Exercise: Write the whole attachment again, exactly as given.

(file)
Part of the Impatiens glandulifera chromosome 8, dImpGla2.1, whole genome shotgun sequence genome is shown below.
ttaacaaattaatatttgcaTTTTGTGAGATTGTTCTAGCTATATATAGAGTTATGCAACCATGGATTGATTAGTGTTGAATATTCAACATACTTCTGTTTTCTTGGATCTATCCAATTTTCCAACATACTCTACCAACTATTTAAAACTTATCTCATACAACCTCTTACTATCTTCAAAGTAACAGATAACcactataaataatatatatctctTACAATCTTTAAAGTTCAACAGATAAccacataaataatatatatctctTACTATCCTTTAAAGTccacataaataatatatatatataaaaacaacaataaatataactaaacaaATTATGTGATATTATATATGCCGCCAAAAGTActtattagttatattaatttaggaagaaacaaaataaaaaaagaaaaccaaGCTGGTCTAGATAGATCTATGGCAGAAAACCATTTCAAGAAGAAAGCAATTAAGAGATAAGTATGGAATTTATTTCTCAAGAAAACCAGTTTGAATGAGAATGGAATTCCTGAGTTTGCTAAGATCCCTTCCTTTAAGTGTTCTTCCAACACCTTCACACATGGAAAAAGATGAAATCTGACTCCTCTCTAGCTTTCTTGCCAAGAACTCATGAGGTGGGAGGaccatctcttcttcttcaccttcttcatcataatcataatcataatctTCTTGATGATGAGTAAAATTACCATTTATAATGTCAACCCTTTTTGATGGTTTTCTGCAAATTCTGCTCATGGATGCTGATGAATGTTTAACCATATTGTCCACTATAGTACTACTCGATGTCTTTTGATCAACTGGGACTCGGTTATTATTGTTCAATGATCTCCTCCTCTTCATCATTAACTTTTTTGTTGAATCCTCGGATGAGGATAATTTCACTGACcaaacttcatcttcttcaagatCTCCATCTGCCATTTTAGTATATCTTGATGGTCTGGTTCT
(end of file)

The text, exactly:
Part of the Impatiens glandulifera chromosome 8, dImpGla2.1, whole genome shotgun sequence genome is shown below.
ttaacaaattaatatttgcaTTTTGTGAGATTGTTCTAGCTATATATAGAGTTATGCAACCATGGATTGATTAGTGTTGAATATTCAACATACTTCTGTTTTCTTGGATCTATCCAATTTTCCAACATACTCTACCAACTATTTAAAACTTATCTCATACAACCTCTTACTATCTTCAAAGTAACAGATAACcactataaataatatatatctctTACAATCTTTAAAGTTCAACAGATAAccacataaataatatatatctctTACTATCCTTTAAAGTccacataaataatatatatatataaaaacaacaataaatataactaaacaaATTATGTGATATTATATATGCCGCCAAAAGTActtattagttatattaatttaggaagaaacaaaataaaaaaagaaaaccaaGCTGGTCTAGATAGATCTATGGCAGAAAACCATTTCAAGAAGAAAGCAATTAAGAGATAAGTATGGAATTTATTTCTCAAGAAAACCAGTTTGAATGAGAATGGAATTCCTGAGTTTGCTAAGATCCCTTCCTTTAAGTGTTCTTCCAACACCTTCACACATGGAAAAAGATGAAATCTGACTCCTCTCTAGCTTTCTTGCCAAGAACTCATGAGGTGGGAGGaccatctcttcttcttcaccttcttcatcataatcataatcataatctTCTTGATGATGAGTAAAATTACCATTTATAATGTCAACCCTTTTTGATGGTTTTCTGCAAATTCTGCTCATGGATGCTGATGAATGTTTAACCATATTGTCCACTATAGTACTACTCGATGTCTTTTGATCAACTGGGACTCGGTTATTATTGTTCAATGATCTCCTCCTCTTCATCATTAACTTTTTTGTTGAATCCTCGGATGAGGATAATTTCACTGACcaaacttcatcttcttcaagatCTCCATCTGCCATTTTAGTATATCTTGATGGTCTGGTTCT